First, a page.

Employment-based immigration system, backlogged

On Behalf of | Sep 7, 2021 | U.s. Immigration Law |

There are hundreds of thousands (or more) people waiting to come to Florida and other locations in the United States to work. Every year, the federal government issues 140,000 green cards through the employment-based immigration system. Green card holders are granted U.S. permanent residency, meaning they have permission to live and work in this country on a permanent basis.

A group of lawmakers recently issued a letter to the federal government, stating an urgent need for reform of a system that is severely backlogged. Due to a 7% cap per country to obtain lottery green cards, the current system leaves hundreds of thousands of people waiting as long as a decade or more to receive employment-based residency status. At this time, there are approximately 800,000 people from India, for instance, who are in line to obtain green cards for work in the United States.

The 2020 backlog exceeded 1 million people

As of last year, there were approximately 1.2 million people stuck in the backlogged application process to travel to the United States under permanent residency status for employment-based reasons. In their letter to the federal government, the lawmakers emphasized a need to create a pathway to lawful residence for these workers, their spouses and their minor children. While the process to obtain an employment-based green card may be long and arduous, it is never a good idea to risk falling victim to a scam by paying someone money who has claimed to have the ability to expedite an application.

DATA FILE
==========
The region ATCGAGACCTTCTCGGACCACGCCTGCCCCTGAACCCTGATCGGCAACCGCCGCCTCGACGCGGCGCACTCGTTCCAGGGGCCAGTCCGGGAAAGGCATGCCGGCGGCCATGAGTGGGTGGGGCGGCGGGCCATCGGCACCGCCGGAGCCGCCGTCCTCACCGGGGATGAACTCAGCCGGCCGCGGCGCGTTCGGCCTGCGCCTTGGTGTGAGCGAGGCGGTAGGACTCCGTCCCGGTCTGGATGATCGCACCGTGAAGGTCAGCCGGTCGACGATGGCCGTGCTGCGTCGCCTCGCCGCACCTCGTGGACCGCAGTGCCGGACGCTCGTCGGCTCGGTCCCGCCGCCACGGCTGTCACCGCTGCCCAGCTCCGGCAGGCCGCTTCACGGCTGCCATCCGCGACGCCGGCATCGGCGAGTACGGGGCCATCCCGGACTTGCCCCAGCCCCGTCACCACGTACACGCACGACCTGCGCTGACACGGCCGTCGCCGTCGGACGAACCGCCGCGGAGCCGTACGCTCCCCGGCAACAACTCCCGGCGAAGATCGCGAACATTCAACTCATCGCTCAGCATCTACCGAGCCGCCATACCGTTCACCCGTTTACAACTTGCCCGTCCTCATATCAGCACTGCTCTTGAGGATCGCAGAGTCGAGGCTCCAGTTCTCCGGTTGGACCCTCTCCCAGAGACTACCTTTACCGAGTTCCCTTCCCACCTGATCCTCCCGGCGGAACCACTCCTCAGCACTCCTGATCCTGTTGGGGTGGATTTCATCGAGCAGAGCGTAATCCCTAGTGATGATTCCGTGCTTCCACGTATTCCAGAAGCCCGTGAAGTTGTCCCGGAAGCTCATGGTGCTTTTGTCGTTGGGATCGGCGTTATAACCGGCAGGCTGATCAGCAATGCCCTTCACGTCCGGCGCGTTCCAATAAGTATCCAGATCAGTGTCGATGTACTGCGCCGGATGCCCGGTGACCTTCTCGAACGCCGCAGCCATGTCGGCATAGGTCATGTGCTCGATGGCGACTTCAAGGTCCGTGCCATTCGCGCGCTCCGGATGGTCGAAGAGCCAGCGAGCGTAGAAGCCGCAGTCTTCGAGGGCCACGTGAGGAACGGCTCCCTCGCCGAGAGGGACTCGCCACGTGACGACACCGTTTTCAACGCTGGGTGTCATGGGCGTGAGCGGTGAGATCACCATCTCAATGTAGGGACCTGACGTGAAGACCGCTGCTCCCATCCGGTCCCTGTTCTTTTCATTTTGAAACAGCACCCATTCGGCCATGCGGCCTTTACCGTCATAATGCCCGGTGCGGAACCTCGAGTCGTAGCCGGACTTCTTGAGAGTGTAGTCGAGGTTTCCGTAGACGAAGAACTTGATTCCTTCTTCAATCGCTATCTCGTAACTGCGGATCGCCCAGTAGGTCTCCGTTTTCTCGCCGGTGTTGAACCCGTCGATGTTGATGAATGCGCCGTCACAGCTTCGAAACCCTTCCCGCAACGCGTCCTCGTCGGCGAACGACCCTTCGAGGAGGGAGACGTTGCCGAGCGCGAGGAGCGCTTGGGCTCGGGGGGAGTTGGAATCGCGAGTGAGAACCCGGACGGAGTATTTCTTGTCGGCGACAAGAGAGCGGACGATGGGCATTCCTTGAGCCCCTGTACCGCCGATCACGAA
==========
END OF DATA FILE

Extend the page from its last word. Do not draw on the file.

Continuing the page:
What to do if legal complications arise

The good news for Florida immigrants and others is that no one has to try to handle legal complications on their own. If an application is called into question or some other problem arises regarding U.S. permanent residency, a person may request a meeting with an experienced U.S. immigration law attorney. Such an attorney is well-versed in all aspects of green card application and other immigration issues and can review a specific case to recommend a best course of action.


FindLaw Network